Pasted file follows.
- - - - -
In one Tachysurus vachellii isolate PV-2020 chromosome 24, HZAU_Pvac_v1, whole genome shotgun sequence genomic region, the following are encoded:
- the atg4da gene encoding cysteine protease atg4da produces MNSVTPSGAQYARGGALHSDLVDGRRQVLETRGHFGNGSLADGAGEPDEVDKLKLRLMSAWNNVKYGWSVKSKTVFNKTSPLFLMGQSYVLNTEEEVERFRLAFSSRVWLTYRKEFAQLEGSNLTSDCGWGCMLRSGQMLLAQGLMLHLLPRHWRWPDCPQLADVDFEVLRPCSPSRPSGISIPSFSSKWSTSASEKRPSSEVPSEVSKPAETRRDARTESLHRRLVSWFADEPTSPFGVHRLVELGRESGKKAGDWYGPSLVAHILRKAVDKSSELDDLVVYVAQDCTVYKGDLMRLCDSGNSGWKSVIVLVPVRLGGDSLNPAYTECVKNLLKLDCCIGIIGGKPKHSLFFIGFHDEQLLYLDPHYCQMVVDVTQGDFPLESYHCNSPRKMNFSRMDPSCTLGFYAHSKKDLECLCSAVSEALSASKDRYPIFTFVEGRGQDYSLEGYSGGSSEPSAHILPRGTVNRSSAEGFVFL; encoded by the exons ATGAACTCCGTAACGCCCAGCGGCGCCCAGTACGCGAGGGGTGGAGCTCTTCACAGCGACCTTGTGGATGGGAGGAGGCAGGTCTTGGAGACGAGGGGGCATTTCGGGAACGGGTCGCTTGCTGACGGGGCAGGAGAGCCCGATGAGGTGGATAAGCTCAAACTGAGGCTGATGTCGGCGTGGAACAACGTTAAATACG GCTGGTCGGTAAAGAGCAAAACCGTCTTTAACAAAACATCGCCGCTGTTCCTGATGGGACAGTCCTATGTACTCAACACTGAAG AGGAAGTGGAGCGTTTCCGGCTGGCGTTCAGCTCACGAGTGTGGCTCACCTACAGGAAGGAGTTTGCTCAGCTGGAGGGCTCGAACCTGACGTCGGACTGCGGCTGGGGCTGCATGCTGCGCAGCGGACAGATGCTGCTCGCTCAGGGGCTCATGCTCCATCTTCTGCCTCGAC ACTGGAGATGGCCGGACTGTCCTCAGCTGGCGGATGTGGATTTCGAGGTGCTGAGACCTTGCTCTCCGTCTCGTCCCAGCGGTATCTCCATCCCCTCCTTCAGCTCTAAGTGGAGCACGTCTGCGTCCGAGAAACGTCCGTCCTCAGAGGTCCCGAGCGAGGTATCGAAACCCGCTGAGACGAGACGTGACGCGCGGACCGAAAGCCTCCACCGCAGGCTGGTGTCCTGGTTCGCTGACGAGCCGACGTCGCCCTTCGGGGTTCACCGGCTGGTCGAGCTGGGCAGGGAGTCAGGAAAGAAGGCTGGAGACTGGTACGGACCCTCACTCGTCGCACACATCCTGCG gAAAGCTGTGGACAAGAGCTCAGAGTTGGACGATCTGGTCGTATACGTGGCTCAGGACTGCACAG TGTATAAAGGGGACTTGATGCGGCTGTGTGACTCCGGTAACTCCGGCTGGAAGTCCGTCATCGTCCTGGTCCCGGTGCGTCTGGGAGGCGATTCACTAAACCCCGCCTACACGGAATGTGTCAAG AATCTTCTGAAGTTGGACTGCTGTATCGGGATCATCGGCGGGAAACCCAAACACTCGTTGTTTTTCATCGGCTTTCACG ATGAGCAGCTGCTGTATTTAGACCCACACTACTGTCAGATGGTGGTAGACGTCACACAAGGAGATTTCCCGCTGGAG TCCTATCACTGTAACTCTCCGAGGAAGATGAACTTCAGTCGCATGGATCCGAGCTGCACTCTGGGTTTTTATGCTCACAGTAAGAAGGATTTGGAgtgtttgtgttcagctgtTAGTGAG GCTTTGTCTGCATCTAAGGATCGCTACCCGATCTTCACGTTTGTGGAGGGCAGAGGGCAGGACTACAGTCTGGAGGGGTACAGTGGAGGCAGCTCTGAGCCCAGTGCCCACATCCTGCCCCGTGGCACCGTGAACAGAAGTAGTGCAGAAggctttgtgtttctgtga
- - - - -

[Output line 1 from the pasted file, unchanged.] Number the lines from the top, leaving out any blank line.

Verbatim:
In one Tachysurus vachellii isolate PV-2020 chromosome 24, HZAU_Pvac_v1, whole genome shotgun sequence genomic region, the following are encoded: